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Local conservationists are concerned about the threats seismic survey might be posing to the ocean.
SOUTH Coast conservationists were dismayed to learn the KwaZulu-Natal coast had recorded the highest ever number of whale strandings last year and the first known incident of a mass stranding.
They wonder if this alarming development could have had something to do with recent seismic surveys in this area.
“There is no evidence to suggest that the seismic surveys were responsible for the high number of strandings but the coincidence cannot be ignored,” said a KZN Stranding Network spokesman.
She pointed out that the Schlumberger Seismic Survey was granted permission to continue its survey activities into the annual whale migration period last year. This was not in the spirit of marine conservation or protection, she said.
“They were granted permission because, in 2014, sections 38 and 39 of the Minerals and Petroleum Resources Development Act were repealed, thus creating a gap in the law which allows for a reconnaissance permit to be obtained without any environmental authorisation,” she explained.
The repeal of this legislation has effectively taken away the Department of Environmental Affairs’s preventative power over environmental impacts of mining and gives the oil and gas industry the right to police and monitor itself.
Previously, any mining activity with a potential threat to the environment would have required an environmental impact study or environmental management plan to be done, followed by approval from Environmental Affairs.
Of concern to the KZN Stranding Network was the fact that Petroleum Geo-Services (PGS) was now applying for a reconnaissance permit for an area which extended from Mossel Bay into KZN, the spokesman said.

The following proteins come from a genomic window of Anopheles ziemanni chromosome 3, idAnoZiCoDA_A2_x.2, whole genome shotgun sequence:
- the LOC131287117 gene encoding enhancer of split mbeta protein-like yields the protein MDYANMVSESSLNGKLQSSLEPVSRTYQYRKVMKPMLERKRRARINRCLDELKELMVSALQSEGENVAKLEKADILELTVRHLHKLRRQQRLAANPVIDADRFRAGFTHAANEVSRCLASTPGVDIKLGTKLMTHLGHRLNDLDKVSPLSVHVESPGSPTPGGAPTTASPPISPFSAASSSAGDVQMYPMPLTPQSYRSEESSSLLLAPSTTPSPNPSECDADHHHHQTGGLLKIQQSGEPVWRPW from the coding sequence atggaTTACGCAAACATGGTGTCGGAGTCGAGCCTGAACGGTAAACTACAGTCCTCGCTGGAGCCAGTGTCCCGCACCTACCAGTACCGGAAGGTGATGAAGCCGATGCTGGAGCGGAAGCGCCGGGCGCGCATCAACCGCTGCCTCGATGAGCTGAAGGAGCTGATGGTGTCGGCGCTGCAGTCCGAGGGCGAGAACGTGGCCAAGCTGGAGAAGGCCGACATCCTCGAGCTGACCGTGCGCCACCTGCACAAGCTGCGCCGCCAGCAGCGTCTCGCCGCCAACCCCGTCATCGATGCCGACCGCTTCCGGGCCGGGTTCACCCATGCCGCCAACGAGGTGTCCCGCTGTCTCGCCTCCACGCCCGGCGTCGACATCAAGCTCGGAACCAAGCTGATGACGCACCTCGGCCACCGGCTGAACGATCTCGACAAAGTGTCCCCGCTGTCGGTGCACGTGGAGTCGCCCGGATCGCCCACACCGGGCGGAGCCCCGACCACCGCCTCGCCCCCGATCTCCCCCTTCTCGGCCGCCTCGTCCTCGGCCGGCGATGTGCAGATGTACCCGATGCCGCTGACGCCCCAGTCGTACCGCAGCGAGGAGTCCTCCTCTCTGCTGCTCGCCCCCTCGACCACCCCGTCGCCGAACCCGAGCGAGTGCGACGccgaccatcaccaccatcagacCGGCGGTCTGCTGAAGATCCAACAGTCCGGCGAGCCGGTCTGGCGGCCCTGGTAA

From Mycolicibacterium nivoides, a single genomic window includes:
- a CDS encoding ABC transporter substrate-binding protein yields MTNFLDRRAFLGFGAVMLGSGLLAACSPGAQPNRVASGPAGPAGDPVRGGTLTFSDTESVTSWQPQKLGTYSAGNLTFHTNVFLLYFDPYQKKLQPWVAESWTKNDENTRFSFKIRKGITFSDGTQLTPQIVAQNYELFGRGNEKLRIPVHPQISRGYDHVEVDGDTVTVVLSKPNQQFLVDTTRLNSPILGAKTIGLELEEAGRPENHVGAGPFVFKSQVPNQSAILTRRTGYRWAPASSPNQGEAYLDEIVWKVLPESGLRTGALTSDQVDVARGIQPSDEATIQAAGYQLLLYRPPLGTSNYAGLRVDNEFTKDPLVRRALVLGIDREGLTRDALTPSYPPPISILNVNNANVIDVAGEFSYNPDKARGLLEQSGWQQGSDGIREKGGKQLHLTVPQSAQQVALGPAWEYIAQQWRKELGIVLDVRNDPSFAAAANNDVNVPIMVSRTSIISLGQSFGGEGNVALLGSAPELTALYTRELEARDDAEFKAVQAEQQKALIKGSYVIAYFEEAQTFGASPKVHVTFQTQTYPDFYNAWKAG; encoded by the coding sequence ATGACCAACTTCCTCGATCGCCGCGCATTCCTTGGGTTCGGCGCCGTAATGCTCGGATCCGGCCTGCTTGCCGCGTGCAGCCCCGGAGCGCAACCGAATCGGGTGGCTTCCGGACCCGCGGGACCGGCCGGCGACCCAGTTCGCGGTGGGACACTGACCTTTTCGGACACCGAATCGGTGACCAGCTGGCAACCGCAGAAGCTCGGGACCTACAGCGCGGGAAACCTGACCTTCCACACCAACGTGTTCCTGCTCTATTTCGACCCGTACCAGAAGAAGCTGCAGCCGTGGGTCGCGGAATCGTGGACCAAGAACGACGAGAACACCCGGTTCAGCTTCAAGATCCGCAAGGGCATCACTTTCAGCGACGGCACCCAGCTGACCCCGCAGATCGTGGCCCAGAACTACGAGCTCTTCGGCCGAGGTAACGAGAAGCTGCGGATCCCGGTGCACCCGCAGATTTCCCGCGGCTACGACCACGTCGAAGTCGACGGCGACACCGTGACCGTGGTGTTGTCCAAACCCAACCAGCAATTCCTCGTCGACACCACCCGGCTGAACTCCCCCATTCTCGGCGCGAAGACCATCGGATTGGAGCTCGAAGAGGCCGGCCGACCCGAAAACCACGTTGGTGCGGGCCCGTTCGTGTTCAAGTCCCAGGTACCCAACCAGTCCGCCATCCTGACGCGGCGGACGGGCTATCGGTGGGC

The initial permit application had extended from Richards Bay to Mossel Bay but had now been revised and included a small southern section of KwaZulu-Natal, too. The environmental management plan for this could be downloaded at http://slrconsulting.com/za/slr-documents/pgs-speculative-2d-3d-surveys. Comment period for this ended on June 30.
The spokesman urged network members to register as interested and affected parties and to raise their concerns regarding the proposed permit application. They could also support the Coastwatch KZN initiative by signing its petition at https://www.change.org/p/insist-the-dea-challenges-seismic-surveying-of-our-coastline.
As well as drawing up the petition, Coastwatch KZN has appealed to to the Minister of Environmental Affairs, Boma Edna Molewa, to object to the PGS seismic survey application until the repeal of Section 38 and 39 of the Minerals and Petroleum Resources Development Act had been legally challenged in court.
Coastwatch pointed out to Minister Molewa that a marine seismic survey along the KwaZulu Natal coast, hauling a 48 air-gun array (high intensity sound cannons), had been extended into the whale migration season last year.
This had happened despite suggested mitigation measures of avoiding the turtle hatching season, humpback whale migration and the sardine run.
“The year 2016 recorded the highest number of whale strandings in the history of the East Coast of South Africa,” she said.
PGS was now applying for a reconnaissance permit for an area 284 881 square kilometres in extent, from Mossel Bay to Richards Bay, 15km from shore, covering many environmentally sensitive areas and biologically important migration routes. It would also pose a risk to many species of whale and dolphin, fish and turtle, as well as to tourism and fisheries.
The objection also pointed out that the seismic surveys used extremely loud blasts, able to penetrate deep into the sea floor for detecting oil deposits, every 10 seconds for 24 hours a day, for months at a time over large areas.
Scientists had proved that seismic blasts could interrupt the communication, reproduction, navigation and eating habits essential to the survival of marine life, including whales, dolphins, turtles, fish and even plankton.
These detonations also damaged eggs and larvae and forced fish and other marine species temporarily to migrate away from the affected area.